Metabolon Announces First in a Series of new Research Tools
News Feb 25, 2009
Metabolon, Inc. has announced that it has released mFocus TST™ (Tissue-based Sarcosine Test), a research use only assay that measures the level of sarcosine in a biological sample. Based on biomarkers identified in a study conducted by Metabolon to better understand the metabolic changes associated with prostate cancer progression, the assay is the first available test that reports a biochemistry-based measurement of prostate cancer aggressiveness.
mFocus TST is the first in a series of new research tool offerings developed using Metabolon’s proprietary biochemical profiling technology which is able to identify and measure hundreds of biochemicals and metabolites in a biological sample.
Using sophisticated statistical analysis, panels of biochemical markers most closely associated with a particular disease are selected for an assay. Additional research tools developed by Metabolon are planned including tests for specific types of toxicity as well as insulin resistance.
“The mFocus TST research tool provides researchers with a novel way to gain insight into the biochemical progression of cancer,” explained Jeff Shuster, director, diagnostics development at Metabolon. “This test was designed as a powerful tool for better understanding of metastatic cancers as it identifies elevated levels of sarcosine, shown to be indicative of aggressive cancers of the prostate.”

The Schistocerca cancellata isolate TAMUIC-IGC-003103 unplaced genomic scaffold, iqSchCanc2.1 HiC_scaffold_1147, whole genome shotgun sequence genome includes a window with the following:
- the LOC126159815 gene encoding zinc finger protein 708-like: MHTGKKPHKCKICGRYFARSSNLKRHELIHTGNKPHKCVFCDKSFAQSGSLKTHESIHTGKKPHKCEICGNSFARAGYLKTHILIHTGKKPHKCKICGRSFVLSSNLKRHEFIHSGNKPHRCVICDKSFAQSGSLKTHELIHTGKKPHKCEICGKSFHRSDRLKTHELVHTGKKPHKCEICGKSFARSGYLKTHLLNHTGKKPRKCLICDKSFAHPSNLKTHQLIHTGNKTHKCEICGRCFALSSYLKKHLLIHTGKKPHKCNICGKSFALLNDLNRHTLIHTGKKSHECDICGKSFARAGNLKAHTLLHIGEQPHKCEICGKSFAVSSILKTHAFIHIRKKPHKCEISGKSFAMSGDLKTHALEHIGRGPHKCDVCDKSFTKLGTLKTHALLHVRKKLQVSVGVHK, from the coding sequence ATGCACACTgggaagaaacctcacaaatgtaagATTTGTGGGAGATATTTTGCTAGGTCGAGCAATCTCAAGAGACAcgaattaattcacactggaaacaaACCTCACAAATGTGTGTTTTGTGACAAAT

The original study, conducted with the University of Michigan, used Metabolon’s biochemical profiling to generate global, non-targeted metabolic analysis of tissue, urine and plasma samples. The researchers were able to identify a series of metabolites (including sarcosine) that are key potential predictors of cancer aggressiveness. The complete publication detailing the results of this study appeared in the February 12, 2009 edition of Nature*.
Chinese researchers have developed interfacially polymerized porous polymer particles for low- abundance glycopeptide separation. These polymer particles - with hydrophilic-hydrophobic heterostructured nanopores - can separate low-abundance glycopeptides from complex biological samples with high-abundance background molecules efficiently.